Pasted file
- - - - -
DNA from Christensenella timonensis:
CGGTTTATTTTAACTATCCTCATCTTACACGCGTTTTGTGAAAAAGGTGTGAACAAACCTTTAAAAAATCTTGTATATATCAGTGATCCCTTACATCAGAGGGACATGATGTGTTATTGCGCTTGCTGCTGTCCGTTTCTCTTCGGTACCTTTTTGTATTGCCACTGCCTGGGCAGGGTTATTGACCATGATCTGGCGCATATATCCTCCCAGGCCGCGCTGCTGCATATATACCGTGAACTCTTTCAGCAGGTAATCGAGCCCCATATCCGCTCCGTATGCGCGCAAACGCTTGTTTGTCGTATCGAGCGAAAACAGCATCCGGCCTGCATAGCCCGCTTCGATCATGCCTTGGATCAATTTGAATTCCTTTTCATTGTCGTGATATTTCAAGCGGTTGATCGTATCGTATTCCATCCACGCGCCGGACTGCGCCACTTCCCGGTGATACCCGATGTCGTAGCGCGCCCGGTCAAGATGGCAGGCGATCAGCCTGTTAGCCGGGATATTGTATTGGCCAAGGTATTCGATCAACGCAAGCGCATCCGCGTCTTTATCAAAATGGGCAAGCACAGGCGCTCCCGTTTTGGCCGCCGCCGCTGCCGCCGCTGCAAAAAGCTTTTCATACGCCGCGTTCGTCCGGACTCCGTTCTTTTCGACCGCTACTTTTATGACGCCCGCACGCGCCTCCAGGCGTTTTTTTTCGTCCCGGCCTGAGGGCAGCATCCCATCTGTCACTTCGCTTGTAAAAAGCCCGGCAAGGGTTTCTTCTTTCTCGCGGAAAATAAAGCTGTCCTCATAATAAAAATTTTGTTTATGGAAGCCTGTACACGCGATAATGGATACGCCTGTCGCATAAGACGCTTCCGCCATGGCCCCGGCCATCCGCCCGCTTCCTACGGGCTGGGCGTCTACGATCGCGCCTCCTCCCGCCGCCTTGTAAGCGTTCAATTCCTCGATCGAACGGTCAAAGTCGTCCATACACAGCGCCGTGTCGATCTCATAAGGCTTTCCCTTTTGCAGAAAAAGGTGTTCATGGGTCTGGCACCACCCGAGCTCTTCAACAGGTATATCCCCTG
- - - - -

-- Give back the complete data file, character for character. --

DNA from Christensenella timonensis:
CGGTTTATTTTAACTATCCTCATCTTACACGCGTTTTGTGAAAAAGGTGTGAACAAACCTTTAAAAAATCTTGTATATATCAGTGATCCCTTACATCAGAGGGACATGATGTGTTATTGCGCTTGCTGCTGTCCGTTTCTCTTCGGTACCTTTTTGTATTGCCACTGCCTGGGCAGGGTTATTGACCATGATCTGGCGCATATATCCTCCCAGGCCGCGCTGCTGCATATATACCGTGAACTCTTTCAGCAGGTAATCGAGCCCCATATCCGCTCCGTATGCGCGCAAACGCTTGTTTGTCGTATCGAGCGAAAACAGCATCCGGCCTGCATAGCCCGCTTCGATCATGCCTTGGATCAATTTGAATTCCTTTTCATTGTCGTGATATTTCAAGCGGTTGATCGTATCGTATTCCATCCACGCGCCGGACTGCGCCACTTCCCGGTGATACCCGATGTCGTAGCGCGCCCGGTCAAGATGGCAGGCGATCAGCCTGTTAGCCGGGATATTGTATTGGCCAAGGTATTCGATCAACGCAAGCGCATCCGCGTCTTTATCAAAATGGGCAAGCACAGGCGCTCCCGTTTTGGCCGCCGCCGCTGCCGCCGCTGCAAAAAGCTTTTCATACGCCGCGTTCGTCCGGACTCCGTTCTTTTCGACCGCTACTTTTATGACGCCCGCACGCGCCTCCAGGCGTTTTTTTTCGTCCCGGCCTGAGGGCAGCATCCCATCTGTCACTTCGCTTGTAAAAAGCCCGGCAAGGGTTTCTTCTTTCTCGCGGAAAATAAAGCTGTCCTCATAATAAAAATTTTGTTTATGGAAGCCTGTACACGCGATAATGGATACGCCTGTCGCATAAGACGCTTCCGCCATGGCCCCGGCCATCCGCCCGCTTCCTACGGGCTGGGCGTCTACGATCGCGCCTCCTCCCGCCGCCTTGTAAGCGTTCAATTCCTCGATCGAACGGTCAAAGTCGTCCATACACAGCGCCGTGTCGATCTCATAAGGCTTTCCCTTTTGCAGAAAAAGGTGTTCATGGGTCTGGCACCACCCGAGCTCTTCAACAGGTATATCCCCTG